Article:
Facility maintenance teams should regularly clean water fountains and inspect them for damage. Water heaters and boilers require a more intensive maintenance plan, including:
- Checking for leaks and water damage
- Inspecting pipes for rust or corrosion
- Testing pressure release valves
- Recalibrating gauges and controls
Proper inspections, repairs, and upgrades of all water systems are vital components of a school’s regular maintenance plan.
Your school’s electrical system is perhaps the most important point of focus. Failed electrical equipment, wires, and circuits can not only cause the lights to go out and bring the school day to a halt but can also cause fires and electric shocks.
Depending on the skill set of your maintenance department, it may be necessary to bring in a certified electrician to conduct regular inspections and maintenance. Areas of concern include:
- Testing circuit breakers
- Inspecting plugs, switches, breaker boxes, extension cords, and cables
- Checking electrical equipment for damage
- Using thermographic scanning to identify overheating
Schools may also want to periodically inspect electrical systems and devices for efficiency as upgrades can considerably reduce energy usage costs.
Interior and Exterior Building
Depending on its size, the physical structure of a school campus might include several buildings, outdoor learning environments, athletic facilities, and parking areas. Each of these interior and exterior spaces should be included on your facility maintenance checklist.
On the outside of the building, inspect bleachers, gutters, playground equipment, walkways, and parking lots for damage, standing water, or compromised safety features like steps and railings. Indoor areas like locker rooms and restrooms should be regularly inspected, cleaned, and treated with disinfectant, as should desk tops and other surfaces in classrooms.
Doors, windows, and roofs should also receive regular attention. Checking for gaps, leaks, or cracks could help prevent a more costly problem down the line. Likewise, implement a regular pest control program to avoid infestations that could pose a health threat or damage structures. Finally, keep any hazardous materials in secure storage areas, and regularly check for leaks or spills.
Cafeteria Kitchen Assets
In order to provide nutritious meals for students, your school’s cafeteria must always be in full working order. As such, refrigerators, freezers, ovens, and stoves should appear on your maintenance checklist.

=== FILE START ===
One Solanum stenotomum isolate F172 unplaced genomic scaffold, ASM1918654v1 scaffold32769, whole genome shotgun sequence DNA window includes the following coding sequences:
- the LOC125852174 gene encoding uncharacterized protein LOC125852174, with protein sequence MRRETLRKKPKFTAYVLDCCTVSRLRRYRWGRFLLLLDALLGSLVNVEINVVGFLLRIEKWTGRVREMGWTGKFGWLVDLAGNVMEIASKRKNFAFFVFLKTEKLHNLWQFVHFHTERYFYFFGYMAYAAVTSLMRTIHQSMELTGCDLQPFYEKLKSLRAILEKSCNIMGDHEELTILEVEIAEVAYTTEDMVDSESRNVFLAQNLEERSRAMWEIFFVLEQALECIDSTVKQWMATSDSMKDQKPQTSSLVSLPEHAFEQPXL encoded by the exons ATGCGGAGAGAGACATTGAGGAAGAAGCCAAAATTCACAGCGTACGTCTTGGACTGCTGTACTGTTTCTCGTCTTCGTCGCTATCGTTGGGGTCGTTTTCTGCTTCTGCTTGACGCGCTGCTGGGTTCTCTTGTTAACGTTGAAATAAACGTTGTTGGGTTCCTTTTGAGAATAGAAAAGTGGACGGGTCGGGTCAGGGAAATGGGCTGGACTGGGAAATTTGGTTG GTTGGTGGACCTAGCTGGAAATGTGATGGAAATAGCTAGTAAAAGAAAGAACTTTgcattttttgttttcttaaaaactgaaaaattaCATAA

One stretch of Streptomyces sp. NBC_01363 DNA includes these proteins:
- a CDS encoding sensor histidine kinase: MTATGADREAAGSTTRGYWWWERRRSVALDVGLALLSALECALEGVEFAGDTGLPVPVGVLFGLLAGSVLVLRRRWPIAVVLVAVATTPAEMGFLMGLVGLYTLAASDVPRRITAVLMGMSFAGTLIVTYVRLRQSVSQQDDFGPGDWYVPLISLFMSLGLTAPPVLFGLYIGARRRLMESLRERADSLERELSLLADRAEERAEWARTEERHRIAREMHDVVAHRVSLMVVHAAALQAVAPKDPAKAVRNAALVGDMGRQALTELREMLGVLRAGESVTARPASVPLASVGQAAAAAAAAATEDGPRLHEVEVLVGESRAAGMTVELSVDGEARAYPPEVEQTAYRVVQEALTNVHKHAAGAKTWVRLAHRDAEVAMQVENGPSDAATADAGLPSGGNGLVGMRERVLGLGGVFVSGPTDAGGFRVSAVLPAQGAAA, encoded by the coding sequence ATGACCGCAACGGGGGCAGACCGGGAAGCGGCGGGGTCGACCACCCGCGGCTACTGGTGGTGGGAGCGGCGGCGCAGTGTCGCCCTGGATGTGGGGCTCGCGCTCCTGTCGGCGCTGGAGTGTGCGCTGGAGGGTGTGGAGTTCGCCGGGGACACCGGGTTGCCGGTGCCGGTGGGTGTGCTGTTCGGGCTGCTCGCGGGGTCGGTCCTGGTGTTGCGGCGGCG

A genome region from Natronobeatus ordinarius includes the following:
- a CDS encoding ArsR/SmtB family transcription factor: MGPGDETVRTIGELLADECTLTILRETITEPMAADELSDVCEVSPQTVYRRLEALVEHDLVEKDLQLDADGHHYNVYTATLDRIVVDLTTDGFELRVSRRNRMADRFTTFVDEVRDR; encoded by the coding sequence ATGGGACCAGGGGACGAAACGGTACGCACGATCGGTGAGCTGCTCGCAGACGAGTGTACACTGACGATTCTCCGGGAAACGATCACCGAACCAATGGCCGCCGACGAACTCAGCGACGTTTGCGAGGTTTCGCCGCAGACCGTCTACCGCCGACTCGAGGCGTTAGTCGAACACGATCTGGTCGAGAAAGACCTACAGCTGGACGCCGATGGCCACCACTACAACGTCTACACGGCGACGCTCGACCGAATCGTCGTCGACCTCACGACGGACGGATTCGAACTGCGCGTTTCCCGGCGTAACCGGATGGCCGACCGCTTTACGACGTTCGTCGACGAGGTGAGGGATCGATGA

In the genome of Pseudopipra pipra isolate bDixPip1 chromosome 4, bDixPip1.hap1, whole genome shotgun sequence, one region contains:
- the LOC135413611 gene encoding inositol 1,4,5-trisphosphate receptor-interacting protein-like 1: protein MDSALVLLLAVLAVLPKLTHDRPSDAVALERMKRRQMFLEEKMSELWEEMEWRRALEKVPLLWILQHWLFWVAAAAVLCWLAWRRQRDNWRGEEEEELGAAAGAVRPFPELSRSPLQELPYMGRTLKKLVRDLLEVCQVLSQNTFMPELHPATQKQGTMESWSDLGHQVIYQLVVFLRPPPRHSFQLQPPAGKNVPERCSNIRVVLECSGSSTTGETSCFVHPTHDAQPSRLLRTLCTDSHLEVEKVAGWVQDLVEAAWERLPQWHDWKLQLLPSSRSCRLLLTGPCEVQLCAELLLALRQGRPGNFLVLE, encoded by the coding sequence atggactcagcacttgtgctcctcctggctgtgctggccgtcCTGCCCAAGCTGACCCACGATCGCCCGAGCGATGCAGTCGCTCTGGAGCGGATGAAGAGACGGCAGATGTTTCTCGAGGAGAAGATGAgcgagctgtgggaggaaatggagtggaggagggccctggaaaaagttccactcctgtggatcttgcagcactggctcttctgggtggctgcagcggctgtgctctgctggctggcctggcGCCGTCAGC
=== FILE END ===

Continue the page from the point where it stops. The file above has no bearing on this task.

A properly maintained refrigeration system is essential to keep food at the proper temperature. A malfunctioning refrigerator could result in food temperatures entering what’s known as the “danger zone,” which can result in bacteria growth that causes food poisoning.
Important steps for maintaining your school’s refrigeration unit include:
- Inspecting the condensing unit to confirm that air is flowing properly
- Checking door hinges and seals
- Testing temperature controls
- Cleaning and replacing blades and evaporator coils as needed
The facility maintenance team should also inspect and clean other kitchen appliances, like ovens, on a regular schedule to prevent fires. Check wires, heating elements, and outlets for damage or melting.
Office Electronics Maintenance
While office electronics are less likely to pose a hazard to people within your school facilities, they can still cause a major inconvenience if they break down. Including your school’s office electronics in your maintenance plan helps lower the likelihood that they will unexpectedly fail.
Dust is a major threat to common office equipment like computers, printers, and scanners, which can overheat without adequate airflow. Regularly clean these items with an electronic safe spray and a soft cloth. When you unplug your electronics to clean them, also inspect the electric cords for pinching or splitting.
It’s also useful to ensure that all electronics are plugged into ground fault circuit interrupter (GFCI) outlets, or that electronics are unplugged when not in use—especially in the event of oncoming storms.
Going Beyond the Checklist
Implementing a facility maintenance plan at least twice a year and following a strict and detailed maintenance schedule can keep your school building in good condition and help reduce the need for emergency repairs. These last-minute fixes can break your budget and shorten the lifespan of your school’s assets. From outdoor elements like signage and landscaping to critical electrical and plumbing systems, effective maintenance management can save your school money and promote the safety of your students and staff.
Although routine maintenance may seem like a headache, the process is made easier when you have a digital solution in place for both your facilities and asset management. The facilities management platform from Incident IQ allows you to streamline work orders, schedule recurring tasks for better upkeep, monitor on-site staff performance, conduct risk assessments, and monitor reoccurring problems.Combined, a preventive maintenance checklist and effective facilities maintenance software allow your maintenance team to work more efficiently in creating and executing a proactive building maintenance plan. Schedule a chat with our team to learn how Incident IQ can transform facilities maintenance in your K-12 district.